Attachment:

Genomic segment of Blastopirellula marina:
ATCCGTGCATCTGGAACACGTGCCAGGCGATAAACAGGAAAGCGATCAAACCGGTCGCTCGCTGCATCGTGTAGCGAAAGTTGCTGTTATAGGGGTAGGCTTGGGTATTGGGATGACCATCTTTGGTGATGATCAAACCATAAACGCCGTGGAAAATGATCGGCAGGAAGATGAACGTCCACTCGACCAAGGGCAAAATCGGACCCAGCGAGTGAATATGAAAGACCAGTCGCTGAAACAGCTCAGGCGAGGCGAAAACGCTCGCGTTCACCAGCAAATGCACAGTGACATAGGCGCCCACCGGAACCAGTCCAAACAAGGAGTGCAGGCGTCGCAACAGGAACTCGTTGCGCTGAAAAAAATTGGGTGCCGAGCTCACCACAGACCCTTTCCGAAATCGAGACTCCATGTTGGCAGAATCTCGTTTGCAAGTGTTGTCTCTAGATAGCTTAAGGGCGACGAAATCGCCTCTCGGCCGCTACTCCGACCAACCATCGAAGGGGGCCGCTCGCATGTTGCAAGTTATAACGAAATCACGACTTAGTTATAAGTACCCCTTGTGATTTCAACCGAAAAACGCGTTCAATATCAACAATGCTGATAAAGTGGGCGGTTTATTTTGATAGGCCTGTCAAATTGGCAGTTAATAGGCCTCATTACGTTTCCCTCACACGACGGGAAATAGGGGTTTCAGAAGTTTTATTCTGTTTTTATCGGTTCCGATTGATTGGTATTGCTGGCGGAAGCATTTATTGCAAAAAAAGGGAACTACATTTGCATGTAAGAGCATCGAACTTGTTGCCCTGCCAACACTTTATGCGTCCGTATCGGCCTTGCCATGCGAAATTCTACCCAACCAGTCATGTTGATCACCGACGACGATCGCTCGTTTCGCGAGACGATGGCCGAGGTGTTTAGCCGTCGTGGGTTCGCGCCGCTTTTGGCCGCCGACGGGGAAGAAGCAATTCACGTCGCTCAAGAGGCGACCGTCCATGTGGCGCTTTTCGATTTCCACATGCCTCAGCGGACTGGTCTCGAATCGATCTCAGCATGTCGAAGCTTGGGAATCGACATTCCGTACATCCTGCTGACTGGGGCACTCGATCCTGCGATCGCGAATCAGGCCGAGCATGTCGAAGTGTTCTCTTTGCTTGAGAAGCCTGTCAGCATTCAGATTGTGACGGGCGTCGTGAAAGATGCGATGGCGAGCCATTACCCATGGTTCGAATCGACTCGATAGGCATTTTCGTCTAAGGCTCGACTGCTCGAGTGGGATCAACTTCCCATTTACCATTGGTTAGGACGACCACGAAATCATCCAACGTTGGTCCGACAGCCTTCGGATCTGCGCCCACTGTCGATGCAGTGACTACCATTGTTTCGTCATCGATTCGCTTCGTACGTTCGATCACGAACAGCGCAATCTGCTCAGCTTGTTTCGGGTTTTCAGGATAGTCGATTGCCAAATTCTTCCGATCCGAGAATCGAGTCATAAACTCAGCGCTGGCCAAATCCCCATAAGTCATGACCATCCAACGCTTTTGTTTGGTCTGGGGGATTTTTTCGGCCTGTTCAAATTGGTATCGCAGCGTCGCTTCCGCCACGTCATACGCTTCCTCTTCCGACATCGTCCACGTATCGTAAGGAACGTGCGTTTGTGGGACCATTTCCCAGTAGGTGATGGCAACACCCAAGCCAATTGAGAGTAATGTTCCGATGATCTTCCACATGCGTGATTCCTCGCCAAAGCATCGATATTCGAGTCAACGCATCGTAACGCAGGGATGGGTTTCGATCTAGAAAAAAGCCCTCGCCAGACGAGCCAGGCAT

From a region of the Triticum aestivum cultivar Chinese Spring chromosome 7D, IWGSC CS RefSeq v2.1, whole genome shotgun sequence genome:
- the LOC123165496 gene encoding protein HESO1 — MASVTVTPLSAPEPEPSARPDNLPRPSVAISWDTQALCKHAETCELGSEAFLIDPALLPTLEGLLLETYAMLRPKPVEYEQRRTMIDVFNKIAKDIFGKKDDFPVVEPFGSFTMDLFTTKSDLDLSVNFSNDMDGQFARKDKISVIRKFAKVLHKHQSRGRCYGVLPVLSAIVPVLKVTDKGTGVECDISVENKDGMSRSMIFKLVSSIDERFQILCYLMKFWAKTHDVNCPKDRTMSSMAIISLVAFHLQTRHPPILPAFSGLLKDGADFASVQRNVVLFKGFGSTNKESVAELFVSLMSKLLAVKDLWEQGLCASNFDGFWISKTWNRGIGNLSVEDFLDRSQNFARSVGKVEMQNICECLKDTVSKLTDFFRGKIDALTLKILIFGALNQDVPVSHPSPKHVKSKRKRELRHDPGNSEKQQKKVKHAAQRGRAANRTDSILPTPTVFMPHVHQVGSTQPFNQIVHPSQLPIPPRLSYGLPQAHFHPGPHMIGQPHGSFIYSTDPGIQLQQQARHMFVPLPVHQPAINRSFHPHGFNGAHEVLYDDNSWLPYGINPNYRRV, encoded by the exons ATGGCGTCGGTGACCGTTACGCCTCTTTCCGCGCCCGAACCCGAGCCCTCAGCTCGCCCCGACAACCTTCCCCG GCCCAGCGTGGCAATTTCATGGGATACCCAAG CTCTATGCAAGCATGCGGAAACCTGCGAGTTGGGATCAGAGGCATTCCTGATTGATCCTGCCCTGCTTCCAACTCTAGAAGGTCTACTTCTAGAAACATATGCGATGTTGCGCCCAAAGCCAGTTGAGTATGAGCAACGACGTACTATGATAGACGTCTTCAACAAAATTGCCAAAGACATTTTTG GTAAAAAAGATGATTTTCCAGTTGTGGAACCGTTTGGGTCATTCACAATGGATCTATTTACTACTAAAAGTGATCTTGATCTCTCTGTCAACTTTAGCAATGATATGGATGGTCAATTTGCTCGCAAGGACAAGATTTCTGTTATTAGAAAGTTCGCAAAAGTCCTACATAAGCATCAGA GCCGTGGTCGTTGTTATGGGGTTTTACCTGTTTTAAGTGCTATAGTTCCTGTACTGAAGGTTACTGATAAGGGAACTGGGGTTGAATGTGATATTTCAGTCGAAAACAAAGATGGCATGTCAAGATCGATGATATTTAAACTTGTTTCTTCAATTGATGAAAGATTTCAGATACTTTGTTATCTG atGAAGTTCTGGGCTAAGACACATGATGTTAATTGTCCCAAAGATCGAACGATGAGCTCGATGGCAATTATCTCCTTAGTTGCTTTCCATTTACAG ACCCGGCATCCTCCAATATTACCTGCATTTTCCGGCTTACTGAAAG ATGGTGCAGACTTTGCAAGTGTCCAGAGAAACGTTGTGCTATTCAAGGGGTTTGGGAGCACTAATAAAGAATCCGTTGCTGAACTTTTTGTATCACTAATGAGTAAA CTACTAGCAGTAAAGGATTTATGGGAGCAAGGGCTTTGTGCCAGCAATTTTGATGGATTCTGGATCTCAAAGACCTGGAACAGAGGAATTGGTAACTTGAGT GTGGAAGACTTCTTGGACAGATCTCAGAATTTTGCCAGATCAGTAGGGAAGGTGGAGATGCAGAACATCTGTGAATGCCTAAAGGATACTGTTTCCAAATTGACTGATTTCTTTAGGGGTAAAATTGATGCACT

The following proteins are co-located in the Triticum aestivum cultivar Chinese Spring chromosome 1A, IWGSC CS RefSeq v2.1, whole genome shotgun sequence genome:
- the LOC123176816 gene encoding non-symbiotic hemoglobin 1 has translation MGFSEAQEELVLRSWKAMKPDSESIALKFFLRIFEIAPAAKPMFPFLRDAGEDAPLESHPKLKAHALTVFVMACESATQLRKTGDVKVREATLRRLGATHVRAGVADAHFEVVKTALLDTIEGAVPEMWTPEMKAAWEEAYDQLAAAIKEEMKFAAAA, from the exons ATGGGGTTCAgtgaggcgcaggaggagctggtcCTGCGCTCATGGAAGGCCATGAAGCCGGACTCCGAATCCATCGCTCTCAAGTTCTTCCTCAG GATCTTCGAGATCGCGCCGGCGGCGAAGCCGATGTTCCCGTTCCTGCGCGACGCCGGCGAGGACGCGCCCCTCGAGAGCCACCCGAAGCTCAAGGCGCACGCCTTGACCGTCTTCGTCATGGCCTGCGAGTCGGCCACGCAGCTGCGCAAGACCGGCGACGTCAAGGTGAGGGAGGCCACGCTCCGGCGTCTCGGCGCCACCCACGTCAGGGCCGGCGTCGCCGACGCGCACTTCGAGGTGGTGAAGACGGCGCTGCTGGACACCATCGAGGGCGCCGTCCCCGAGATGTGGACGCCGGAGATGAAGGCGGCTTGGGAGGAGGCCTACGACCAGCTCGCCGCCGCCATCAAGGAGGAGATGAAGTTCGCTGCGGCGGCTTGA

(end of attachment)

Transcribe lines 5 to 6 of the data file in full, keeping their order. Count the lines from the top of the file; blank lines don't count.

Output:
The following proteins are co-located in the Triticum aestivum cultivar Chinese Spring chromosome 1A, IWGSC CS RefSeq v2.1, whole genome shotgun sequence genome:
- the LOC123176816 gene encoding non-symbiotic hemoglobin 1 has translation MGFSEAQEELVLRSWKAMKPDSESIALKFFLRIFEIAPAAKPMFPFLRDAGEDAPLESHPKLKAHALTVFVMACESATQLRKTGDVKVREATLRRLGATHVRAGVADAHFEVVKTALLDTIEGAVPEMWTPEMKAAWEEAYDQLAAAIKEEMKFAAAA, from the exons ATGGGGTTCAgtgaggcgcaggaggagctggtcCTGCGCTCATGGAAGGCCATGAAGCCGGACTCCGAATCCATCGCTCTCAAGTTCTTCCTCAG GATCTTCGAGATCGCGCCGGCGGCGAAGCCGATGTTCCCGTTCCTGCGCGACGCCGGCGAGGACGCGCCCCTCGAGAGCCACCCGAAGCTCAAGGCGCACGCCTTGACCGTCTTCGTCATGGCCTGCGAGTCGGCCACGCAGCTGCGCAAGACCGGCGACGTCAAGGTGAGGGAGGCCACGCTCCGGCGTCTCGGCGCCACCCACGTCAGGGCCGGCGTCGCCGACGCGCACTTCGAGGTGGTGAAGACGGCGCTGCTGGACACCATCGAGGGCGCCGTCCCCGAGATGTGGACGCCGGAGATGAAGGCGGCTTGGGAGGAGGCCTACGACCAGCTCGCCGCCGCCATCAAGGAGGAGATGAAGTTCGCTGCGGCGGCTTGA